The federal government launched a long-awaited review on Thursday of how legalizing marijuana has affected the health of Canadians, the domestic cannabis industry and the black market.
The Liberals lifted a century-long prohibition on the recreational use and sale of cannabis in October 2018, with the provision that they review the law three years after to comes into force.
That review is nearly one year overdue.
The legislation dictates that the federal government must investigate the impact of legalization on public health, youth consumption, Indigenous Peoples and communities, as well as the ability to legally grow cannabis in homes.
The government has opted to expand that review to examine whether legal cannabis has made any progress displacing the illicit black market.
The review will also examine the economic, social and environmental impacts of legalization, which enabled the creation of a burgeoning cannabis-related industry.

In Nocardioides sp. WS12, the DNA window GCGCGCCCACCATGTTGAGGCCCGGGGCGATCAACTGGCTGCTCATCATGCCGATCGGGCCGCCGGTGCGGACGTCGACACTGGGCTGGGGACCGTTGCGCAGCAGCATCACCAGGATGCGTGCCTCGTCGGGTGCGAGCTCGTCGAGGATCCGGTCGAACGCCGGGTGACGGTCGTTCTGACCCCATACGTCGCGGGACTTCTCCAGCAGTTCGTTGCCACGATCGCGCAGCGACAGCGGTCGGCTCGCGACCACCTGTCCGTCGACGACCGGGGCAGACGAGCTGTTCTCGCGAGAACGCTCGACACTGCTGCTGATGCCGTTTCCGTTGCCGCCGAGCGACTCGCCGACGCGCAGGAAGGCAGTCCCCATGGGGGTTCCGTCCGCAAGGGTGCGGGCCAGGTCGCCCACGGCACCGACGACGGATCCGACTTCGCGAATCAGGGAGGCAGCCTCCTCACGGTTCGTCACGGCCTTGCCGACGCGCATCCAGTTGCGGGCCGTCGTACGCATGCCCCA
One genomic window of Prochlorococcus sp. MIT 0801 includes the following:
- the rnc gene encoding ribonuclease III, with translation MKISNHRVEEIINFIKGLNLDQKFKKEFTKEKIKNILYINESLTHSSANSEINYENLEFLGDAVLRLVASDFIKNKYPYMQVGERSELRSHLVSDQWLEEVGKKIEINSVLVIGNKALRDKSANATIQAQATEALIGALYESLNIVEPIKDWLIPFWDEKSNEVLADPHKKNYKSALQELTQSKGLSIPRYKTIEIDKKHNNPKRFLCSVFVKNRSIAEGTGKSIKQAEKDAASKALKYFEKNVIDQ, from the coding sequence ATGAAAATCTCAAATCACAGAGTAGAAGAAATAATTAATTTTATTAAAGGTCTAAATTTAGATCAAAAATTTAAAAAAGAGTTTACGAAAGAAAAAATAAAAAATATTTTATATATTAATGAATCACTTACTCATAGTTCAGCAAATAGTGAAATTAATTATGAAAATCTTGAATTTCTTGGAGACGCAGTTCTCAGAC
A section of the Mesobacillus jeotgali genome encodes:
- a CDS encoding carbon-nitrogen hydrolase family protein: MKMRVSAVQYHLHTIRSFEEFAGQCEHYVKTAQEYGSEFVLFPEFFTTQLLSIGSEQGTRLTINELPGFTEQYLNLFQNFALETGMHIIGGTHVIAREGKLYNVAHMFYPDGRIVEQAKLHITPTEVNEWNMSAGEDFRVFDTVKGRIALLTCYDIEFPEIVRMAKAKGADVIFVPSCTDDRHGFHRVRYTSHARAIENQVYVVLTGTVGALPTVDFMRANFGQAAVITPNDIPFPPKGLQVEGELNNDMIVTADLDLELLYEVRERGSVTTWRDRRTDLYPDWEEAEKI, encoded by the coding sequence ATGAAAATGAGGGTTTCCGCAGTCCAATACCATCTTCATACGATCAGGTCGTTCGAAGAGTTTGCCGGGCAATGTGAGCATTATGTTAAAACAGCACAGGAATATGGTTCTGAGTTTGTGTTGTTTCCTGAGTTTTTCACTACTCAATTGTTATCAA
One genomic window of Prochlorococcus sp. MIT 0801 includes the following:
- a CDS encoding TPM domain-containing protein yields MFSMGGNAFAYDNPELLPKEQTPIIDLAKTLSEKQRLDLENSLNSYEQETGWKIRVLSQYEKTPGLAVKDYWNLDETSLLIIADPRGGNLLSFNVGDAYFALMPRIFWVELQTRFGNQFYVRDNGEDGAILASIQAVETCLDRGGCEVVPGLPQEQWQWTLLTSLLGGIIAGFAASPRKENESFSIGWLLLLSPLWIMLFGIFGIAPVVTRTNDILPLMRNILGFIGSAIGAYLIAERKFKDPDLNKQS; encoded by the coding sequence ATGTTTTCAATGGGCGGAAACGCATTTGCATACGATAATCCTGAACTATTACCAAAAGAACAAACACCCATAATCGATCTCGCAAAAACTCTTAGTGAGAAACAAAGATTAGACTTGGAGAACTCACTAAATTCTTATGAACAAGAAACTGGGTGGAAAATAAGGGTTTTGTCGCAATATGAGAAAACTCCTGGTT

A panel of experts will conduct the review, led by Morris Rosenberg. A lawyer by background, he also served as deputy minister of justice, health and foreign affairs.
Rosenberg is also the former president and CEO of the Pierre Elliott Trudeau Foundation; a position he left in 2018.
The other four members of the panel have not yet been announced.
The panel plans to hear from the public, governments, Indigenous Peoples, youth, marginalized and racialized communities, cannabis industry representatives and medicinal cannabis users, as well as experts in health, substance use, criminal justice and law enforcement.
Health Minister Jean-Yves Duclos and Addictions Minister Carolyn Bennett have asked the expert panel to apply a sex and gender lens to their investigation and pay particular attention to how legalization has affected women, Indigenous and racialized people who might face greater barriers to participating in the legal industry.
Duclos and Bennett must also present a report to the House of Commons and Senate within 18 months of the review being launched.